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Posted on Wed 11 October 2023 under Artificial Intelligence

Segmenting Satellite Images

In April, Meta AI released Segment Anything, a 632M-parameter model that can detect objects in images. It was trained over the course of 5 days on 256 Nvidia A100 GPUs. It can detect objects in both regular phone images as well as aerial imagery like satellite photos.

There are three model sizes ranging from a few hundred MBs for the base version to 2.1 GB for the "huge" version. The multiple versions allow you to choose between accuracy and performance.

Maxar Technologies was founded in 2017 in Colorado. The company is a result of a merger between MDA Holdings Company and DigitalGlobe with DigitalGlobe being founded in 1992. They manufacture satellites and sell the resulting imagery they collect among other business activities. If you view Tallinn's Old Town on Google Maps, the satellite image is credited to Maxar and Airbus. Maxar also runs an open data programme that releases imagery from disaster-struck regions.

In this blog post, I'll run Segment Anything on one of Maxar's images of New Zealand taken last year.

Installing Dependencies

The following was run on Ubuntu for Windows which is based on Ubuntu 20.04 LTS. The system is powered by an Intel Core i5 4670K running at 3.40 GHz and has 32 GB of RAM. I'm using an Nvidia GTX 1080 GPU and the primary partition is a 2 TB Samsung 870 QVO SSD. Nvidia GPUs make a world of difference when working with segmentation models but one isn't essential for this exercise.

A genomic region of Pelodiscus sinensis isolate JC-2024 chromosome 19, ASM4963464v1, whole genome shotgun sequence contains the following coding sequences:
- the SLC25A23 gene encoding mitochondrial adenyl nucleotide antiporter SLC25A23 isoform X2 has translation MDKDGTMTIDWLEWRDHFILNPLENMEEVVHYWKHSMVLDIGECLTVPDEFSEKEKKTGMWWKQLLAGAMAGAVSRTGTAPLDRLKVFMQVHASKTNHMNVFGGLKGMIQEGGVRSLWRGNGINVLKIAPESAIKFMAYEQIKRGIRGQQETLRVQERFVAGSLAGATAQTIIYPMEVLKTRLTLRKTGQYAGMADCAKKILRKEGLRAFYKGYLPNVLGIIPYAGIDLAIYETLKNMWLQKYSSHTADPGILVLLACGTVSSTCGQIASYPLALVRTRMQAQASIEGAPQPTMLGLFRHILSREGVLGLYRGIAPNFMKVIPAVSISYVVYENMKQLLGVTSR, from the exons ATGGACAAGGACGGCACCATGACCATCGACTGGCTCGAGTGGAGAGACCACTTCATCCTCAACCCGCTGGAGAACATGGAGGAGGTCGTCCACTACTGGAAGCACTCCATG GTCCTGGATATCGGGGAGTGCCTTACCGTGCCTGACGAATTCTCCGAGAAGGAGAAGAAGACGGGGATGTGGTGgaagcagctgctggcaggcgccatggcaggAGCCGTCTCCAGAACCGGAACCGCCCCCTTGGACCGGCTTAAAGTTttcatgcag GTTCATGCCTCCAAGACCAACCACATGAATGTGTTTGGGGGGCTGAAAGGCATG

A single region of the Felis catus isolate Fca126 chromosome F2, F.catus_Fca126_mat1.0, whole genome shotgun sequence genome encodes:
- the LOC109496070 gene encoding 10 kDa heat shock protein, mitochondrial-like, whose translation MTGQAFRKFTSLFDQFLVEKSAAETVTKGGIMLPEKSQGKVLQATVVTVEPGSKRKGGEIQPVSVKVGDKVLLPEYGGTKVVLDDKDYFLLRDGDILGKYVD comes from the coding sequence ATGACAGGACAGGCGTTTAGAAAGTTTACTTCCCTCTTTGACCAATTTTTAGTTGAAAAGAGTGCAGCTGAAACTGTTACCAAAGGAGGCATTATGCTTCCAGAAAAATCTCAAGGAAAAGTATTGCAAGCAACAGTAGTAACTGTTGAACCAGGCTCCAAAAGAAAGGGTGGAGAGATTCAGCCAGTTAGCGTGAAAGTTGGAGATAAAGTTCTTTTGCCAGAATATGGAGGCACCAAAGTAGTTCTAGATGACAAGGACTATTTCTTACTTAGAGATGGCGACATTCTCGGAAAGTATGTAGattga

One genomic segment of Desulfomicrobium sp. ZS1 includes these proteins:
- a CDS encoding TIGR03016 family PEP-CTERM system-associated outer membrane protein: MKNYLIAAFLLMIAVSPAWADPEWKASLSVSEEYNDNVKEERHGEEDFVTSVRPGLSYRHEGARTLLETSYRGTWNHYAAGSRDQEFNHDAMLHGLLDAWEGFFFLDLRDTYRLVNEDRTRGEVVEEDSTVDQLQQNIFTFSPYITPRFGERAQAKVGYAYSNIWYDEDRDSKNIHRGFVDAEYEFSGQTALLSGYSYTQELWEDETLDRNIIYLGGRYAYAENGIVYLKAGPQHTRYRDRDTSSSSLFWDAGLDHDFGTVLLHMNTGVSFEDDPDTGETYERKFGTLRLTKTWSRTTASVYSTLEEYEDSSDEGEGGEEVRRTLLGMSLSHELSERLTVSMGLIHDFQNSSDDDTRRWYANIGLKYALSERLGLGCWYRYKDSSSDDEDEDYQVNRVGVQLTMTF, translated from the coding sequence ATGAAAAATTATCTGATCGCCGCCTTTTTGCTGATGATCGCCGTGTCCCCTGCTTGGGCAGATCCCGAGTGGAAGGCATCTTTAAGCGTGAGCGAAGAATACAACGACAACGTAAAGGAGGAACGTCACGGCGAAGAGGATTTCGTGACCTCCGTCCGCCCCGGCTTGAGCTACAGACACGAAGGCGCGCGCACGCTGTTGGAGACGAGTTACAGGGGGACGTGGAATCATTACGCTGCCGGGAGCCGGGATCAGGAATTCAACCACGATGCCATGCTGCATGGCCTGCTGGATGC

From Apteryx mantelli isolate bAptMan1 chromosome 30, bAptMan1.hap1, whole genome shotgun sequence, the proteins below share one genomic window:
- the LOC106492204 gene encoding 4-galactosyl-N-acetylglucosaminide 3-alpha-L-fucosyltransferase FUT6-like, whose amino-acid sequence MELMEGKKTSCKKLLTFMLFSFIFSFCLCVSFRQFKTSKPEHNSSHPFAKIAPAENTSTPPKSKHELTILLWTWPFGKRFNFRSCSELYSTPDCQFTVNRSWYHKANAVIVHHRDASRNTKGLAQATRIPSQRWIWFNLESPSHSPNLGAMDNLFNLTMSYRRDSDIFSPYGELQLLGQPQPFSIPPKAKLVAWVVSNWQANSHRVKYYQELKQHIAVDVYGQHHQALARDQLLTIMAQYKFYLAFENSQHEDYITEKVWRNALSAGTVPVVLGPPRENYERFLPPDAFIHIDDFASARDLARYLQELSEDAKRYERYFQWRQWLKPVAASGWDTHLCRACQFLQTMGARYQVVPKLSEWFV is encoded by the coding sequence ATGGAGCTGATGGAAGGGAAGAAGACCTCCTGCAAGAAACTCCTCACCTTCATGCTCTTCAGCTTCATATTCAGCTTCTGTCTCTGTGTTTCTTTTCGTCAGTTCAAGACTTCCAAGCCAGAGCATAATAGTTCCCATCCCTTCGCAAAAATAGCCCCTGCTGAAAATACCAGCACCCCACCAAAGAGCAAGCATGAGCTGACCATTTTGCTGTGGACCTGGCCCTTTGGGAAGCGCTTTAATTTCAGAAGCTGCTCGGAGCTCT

I'll first install Python as well as some data and image manipulation tools.

$ sudo apt update
$ sudo apt install \
    build-essential \
    csvkit \
    gdal-bin \
    imagemagick \
    jq \
    python3-pip \

I'll use DuckDB for calculating statistics.

$ wget -c https://github.com/duckdb/duckdb/releases/download/v0.9.1/duckdb_cli-linux-amd64.zip
$ unzip -j duckdb_cli-linux-amd64.zip
$ chmod +x duckdb

I'll create a Python Virtual Environment that will hold both Segment Anything as well as its dependencies.

$ virtualenv ~/.sam
$ source ~/.sam/bin/activate

The following will clone Meta AI's Segment Anything codebase.

$ git clone https://github.com/facebookresearch/segment-anything
$ cd ~/segment-anything

I found the following 3-stage installation got past any package version complaints.

$ python3 -m pip install .
$ python3 -m pip install \
    opencv-python \
    matplotlib \
    ipython \
    pygments \
    rich \
    shpyx \
    torch \
    torchvision \
$ python3 -m pip install pycocotools

The following are 2.4 GB, 1.2 GB and 358 MB respectively. The "vit_h" file is the "huge" version of the model, "vit_l" is the "large" version and "vit_b" is the "base" version. I'll be using the huge version in this post but you can swap it out for the others if you're okay with decreased accuracy for the sake of faster inference times.

$ wget -c https://dl.fbaipublicfiles.com/segment_anything/sam_vit_h_4b8939.pth
$ wget -c https://dl.fbaipublicfiles.com/segment_anything/sam_vit_l_0b3195.pth